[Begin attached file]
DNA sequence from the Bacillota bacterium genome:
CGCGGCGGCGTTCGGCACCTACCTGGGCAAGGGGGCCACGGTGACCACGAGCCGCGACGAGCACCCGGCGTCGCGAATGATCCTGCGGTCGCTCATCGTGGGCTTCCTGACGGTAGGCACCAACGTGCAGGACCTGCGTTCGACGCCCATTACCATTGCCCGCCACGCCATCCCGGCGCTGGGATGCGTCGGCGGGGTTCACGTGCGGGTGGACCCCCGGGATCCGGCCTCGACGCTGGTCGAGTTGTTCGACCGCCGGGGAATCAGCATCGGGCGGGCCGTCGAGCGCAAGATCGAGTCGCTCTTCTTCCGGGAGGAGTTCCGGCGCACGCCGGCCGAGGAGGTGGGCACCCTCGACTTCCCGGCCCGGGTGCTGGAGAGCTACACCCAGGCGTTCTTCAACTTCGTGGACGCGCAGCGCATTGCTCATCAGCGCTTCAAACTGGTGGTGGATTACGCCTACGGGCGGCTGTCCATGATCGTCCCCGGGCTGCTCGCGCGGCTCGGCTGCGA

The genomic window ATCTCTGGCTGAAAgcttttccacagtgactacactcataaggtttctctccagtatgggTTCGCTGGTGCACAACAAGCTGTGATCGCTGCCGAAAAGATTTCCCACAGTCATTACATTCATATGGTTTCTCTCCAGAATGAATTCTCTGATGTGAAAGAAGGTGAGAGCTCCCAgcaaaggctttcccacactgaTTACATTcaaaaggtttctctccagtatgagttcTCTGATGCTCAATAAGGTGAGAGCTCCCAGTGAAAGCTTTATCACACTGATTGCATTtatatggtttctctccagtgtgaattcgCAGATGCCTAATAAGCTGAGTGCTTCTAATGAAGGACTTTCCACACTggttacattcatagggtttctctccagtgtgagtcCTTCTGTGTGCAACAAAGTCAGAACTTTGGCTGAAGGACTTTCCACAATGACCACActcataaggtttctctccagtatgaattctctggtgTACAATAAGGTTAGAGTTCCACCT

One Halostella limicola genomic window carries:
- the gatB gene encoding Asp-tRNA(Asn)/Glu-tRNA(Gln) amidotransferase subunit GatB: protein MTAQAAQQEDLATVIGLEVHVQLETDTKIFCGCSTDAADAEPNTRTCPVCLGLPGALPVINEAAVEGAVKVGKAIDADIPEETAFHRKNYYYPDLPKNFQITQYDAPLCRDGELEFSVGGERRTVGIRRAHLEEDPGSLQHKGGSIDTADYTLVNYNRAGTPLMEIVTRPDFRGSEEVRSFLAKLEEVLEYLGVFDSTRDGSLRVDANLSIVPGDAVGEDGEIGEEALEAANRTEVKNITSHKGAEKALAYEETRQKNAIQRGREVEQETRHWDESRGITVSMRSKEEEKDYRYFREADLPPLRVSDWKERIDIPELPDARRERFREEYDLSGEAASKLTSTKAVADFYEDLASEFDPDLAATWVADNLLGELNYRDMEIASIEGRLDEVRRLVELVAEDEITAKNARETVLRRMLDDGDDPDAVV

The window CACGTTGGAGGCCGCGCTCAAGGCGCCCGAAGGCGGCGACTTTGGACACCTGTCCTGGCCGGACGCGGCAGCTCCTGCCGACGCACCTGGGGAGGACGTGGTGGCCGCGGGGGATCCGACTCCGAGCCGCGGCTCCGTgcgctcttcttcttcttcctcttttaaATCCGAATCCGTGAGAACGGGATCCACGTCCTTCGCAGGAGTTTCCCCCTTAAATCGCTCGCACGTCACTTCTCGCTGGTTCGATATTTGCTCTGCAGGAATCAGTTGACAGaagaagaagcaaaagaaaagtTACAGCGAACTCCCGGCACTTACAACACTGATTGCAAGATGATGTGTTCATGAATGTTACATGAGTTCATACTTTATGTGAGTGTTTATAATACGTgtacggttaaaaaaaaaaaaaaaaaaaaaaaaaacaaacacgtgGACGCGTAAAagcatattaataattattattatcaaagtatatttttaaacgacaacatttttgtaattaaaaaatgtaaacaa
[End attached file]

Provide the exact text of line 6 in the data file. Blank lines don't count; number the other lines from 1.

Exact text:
The window CACGTTGGAGGCCGCGCTCAAGGCGCCCGAAGGCGGCGACTTTGGACACCTGTCCTGGCCGGACGCGGCAGCTCCTGCCGACGCACCTGGGGAGGACGTGGTGGCCGCGGGGGATCCGACTCCGAGCCGCGGCTCCGTgcgctcttcttcttcttcctcttttaaATCCGAATCCGTGAGAACGGGATCCACGTCCTTCGCAGGAGTTTCCCCCTTAAATCGCTCGCACGTCACTTCTCGCTGGTTCGATATTTGCTCTGCAGGAATCAGTTGACAGaagaagaagcaaaagaaaagtTACAGCGAACTCCCGGCACTTACAACACTGATTGCAAGATGATGTGTTCATGAATGTTACATGAGTTCATACTTTATGTGAGTGTTTATAATACGTgtacggttaaaaaaaaaaaaaaaaaaaaaaaaaacaaacacgtgGACGCGTAAAagcatattaataattattattatcaaagtatatttttaaacgacaacatttttgtaattaaaaaatgtaaacaa